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WEATHER U: Mother Nature is just whistling in the wind

Atlantic Canadians are no strangers to wind.  It can offer relief from the sweltering summer heat, cause whiteout conditions in the winter and send waves crashing onshore, but did you ever stop to listen to it?   I’m sure there was quite a roar last Saturday when Lynn Winfield snapped this photo at Sandy Point near Shelburne, N.S.
Atlantic Canadians are no strangers to wind. It can offer relief from the sweltering summer heat, causing whiteout conditions in the winter and send waves crashing onshore, but did you ever stop to listen to it? I’m sure there was quite a roar last Saturday when Lynn Winfield snapped this photo at Sandy Point near Shelburne, N.S. - Contributed

Last weekend, most Atlantic Canadians got to feel the wind, but how many of you took a moment to listen to it? Depending on the rush of the wind and the shape of what it’s rushing over, the wind can moan, scream or sing.

Sound originates as a vibrating object, whether it’s a violin string, vocal cords or a flag on a pole. The sound is carried to you by oscillating air molecules and pressure waves, which in turn set your eardrum vibrating. These vibrations move through the air and make your eardrums vibrate at frequencies that your brain can breakdown into particular sounds.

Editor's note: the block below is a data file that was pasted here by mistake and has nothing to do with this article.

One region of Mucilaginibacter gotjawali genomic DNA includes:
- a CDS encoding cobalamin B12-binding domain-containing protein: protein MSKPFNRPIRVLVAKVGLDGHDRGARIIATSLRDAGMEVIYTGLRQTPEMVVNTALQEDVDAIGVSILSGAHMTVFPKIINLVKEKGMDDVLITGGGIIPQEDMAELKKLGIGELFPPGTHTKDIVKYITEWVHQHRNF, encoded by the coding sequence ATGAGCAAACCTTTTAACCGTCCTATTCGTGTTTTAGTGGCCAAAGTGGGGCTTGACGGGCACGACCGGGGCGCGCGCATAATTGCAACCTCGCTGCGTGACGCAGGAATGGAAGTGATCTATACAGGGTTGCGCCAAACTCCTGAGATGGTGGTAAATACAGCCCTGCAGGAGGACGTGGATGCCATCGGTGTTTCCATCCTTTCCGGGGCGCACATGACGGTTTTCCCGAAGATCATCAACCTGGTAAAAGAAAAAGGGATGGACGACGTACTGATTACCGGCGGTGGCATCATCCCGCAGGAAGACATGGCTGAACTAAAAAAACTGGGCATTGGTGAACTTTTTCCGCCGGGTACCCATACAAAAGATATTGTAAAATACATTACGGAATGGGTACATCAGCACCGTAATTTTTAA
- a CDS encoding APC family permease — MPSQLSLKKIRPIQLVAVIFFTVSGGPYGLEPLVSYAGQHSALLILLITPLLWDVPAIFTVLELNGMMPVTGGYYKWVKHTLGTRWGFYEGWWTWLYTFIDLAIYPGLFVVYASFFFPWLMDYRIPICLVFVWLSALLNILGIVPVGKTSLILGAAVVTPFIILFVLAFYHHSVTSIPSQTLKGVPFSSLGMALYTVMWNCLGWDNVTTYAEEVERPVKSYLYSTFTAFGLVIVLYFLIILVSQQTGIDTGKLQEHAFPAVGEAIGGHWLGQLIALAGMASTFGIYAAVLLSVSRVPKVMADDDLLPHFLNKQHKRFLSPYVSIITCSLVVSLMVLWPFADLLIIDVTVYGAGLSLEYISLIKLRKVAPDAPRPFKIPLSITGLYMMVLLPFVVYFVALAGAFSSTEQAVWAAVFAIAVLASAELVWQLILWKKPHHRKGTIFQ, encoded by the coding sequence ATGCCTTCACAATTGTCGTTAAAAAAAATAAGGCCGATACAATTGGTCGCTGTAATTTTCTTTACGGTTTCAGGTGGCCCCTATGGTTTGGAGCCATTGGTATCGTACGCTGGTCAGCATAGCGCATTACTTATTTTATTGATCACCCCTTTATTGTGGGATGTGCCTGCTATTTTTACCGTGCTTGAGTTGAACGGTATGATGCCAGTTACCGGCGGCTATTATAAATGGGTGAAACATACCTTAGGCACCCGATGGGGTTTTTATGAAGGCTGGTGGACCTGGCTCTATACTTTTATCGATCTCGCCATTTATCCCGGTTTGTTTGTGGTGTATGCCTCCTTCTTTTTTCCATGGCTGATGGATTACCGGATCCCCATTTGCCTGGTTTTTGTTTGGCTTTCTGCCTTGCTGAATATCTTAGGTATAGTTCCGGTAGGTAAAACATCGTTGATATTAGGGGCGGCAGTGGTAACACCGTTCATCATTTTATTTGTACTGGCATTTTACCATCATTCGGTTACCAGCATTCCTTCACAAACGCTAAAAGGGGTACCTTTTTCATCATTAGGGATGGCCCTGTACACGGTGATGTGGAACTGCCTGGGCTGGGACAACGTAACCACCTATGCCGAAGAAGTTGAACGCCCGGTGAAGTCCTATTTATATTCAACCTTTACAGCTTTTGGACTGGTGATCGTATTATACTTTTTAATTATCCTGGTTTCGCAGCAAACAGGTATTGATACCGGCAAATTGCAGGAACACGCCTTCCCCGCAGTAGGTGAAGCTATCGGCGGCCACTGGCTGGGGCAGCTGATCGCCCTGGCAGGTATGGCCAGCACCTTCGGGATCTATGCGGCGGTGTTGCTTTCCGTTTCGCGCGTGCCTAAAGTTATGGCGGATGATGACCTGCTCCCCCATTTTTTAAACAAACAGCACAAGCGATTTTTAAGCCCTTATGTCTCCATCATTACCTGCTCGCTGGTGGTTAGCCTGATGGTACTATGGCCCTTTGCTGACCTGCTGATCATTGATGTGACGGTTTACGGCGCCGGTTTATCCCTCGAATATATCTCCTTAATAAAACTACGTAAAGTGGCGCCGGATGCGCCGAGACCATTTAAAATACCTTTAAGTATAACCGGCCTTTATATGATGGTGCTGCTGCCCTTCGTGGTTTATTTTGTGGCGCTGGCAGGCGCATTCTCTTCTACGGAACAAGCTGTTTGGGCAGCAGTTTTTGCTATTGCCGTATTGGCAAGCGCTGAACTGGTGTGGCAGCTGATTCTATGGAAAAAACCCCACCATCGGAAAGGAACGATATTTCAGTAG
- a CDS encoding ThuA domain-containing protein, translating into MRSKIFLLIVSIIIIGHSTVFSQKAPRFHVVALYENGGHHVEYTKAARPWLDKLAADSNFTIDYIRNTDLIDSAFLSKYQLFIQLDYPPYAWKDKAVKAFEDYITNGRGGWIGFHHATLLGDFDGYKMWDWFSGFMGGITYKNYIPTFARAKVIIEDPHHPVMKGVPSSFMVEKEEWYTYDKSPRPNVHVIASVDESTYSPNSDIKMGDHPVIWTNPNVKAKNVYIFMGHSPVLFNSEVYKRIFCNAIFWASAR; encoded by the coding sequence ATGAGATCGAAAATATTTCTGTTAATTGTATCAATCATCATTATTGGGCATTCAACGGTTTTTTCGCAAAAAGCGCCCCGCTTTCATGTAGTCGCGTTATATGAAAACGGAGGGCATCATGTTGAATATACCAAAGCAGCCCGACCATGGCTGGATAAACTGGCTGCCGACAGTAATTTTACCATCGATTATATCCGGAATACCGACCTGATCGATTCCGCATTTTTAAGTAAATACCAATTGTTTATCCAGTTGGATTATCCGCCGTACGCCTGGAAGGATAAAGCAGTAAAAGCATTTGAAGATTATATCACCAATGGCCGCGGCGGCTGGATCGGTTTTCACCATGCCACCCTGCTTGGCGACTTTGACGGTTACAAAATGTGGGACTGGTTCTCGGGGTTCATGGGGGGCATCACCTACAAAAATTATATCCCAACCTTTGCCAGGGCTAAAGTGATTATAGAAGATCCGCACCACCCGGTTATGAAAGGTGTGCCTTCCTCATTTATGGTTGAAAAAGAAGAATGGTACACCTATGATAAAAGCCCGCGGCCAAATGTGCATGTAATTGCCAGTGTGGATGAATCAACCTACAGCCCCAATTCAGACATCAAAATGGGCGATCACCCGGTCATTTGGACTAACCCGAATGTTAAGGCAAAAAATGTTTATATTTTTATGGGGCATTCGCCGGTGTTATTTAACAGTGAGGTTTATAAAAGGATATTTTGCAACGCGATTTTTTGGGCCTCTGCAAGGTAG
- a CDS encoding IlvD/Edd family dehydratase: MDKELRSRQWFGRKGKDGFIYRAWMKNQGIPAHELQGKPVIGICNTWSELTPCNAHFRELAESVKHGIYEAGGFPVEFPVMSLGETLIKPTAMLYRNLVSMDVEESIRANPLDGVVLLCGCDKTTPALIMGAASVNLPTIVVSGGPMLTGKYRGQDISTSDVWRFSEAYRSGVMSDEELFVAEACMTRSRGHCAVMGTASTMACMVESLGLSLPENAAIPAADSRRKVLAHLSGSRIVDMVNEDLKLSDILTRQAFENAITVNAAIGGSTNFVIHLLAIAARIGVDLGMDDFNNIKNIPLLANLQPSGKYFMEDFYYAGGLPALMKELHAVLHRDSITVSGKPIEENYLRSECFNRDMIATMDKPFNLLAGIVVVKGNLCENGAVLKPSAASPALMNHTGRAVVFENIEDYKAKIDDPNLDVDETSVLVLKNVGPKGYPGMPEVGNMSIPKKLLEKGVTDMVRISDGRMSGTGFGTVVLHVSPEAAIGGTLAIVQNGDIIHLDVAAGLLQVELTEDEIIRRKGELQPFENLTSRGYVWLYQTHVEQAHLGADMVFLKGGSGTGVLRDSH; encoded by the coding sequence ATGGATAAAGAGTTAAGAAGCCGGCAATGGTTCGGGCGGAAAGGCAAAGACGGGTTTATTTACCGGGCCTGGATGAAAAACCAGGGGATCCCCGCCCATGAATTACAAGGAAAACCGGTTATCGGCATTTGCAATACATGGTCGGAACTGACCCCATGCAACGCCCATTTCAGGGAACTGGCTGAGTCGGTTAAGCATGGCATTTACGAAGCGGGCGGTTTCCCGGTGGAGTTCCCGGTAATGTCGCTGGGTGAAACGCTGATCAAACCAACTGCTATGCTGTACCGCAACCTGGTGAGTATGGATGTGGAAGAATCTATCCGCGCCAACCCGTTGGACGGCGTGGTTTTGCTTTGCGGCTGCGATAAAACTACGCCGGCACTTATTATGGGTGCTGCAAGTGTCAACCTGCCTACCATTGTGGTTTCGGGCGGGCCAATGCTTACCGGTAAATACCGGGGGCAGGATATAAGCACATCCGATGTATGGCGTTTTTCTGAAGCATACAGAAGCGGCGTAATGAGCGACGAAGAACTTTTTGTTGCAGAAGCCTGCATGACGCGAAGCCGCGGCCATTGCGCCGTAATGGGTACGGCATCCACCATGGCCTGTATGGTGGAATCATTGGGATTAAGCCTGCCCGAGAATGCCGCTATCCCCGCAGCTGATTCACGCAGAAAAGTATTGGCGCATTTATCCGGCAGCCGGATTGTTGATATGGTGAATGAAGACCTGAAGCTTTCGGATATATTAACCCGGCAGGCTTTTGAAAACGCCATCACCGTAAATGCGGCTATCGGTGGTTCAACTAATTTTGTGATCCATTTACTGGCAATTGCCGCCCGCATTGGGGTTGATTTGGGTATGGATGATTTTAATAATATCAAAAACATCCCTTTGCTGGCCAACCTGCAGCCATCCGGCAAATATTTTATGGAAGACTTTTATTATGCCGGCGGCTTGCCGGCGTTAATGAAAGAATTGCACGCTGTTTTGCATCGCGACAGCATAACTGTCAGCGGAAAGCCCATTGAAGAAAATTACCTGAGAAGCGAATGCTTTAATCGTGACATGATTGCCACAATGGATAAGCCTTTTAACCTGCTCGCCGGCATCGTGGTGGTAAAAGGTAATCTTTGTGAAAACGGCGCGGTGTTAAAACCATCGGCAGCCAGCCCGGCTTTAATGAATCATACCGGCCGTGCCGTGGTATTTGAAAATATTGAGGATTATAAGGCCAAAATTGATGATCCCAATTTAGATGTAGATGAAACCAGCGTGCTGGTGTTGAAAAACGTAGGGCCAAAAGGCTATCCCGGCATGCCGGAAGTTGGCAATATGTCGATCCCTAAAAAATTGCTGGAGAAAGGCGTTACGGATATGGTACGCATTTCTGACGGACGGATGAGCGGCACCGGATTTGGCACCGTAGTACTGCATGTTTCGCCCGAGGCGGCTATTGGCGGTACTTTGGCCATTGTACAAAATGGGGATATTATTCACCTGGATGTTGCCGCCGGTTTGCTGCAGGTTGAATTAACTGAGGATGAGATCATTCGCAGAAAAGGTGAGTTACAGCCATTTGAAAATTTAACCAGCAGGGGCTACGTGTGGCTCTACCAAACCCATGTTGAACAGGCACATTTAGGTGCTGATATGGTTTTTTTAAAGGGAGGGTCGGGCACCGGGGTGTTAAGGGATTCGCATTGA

Trees, for example, are natural instruments for the wind to play. As the wind passes through and around their branches and leaves, these move back and forth, creating vibrations in the air, known as longitudinal pressure waves. The faster an object vibrates, the higher the pitch will be.

When you think of the wind passing by all sorts of objects on the face of the Earth, there’s no limit to the Aeolian sounds it can create. The next time you’re outside on a windy day, take some time to listen closely to the magical sounds the wind makes.


Cindy Day is the chief meteorologist for SaltWire Network.


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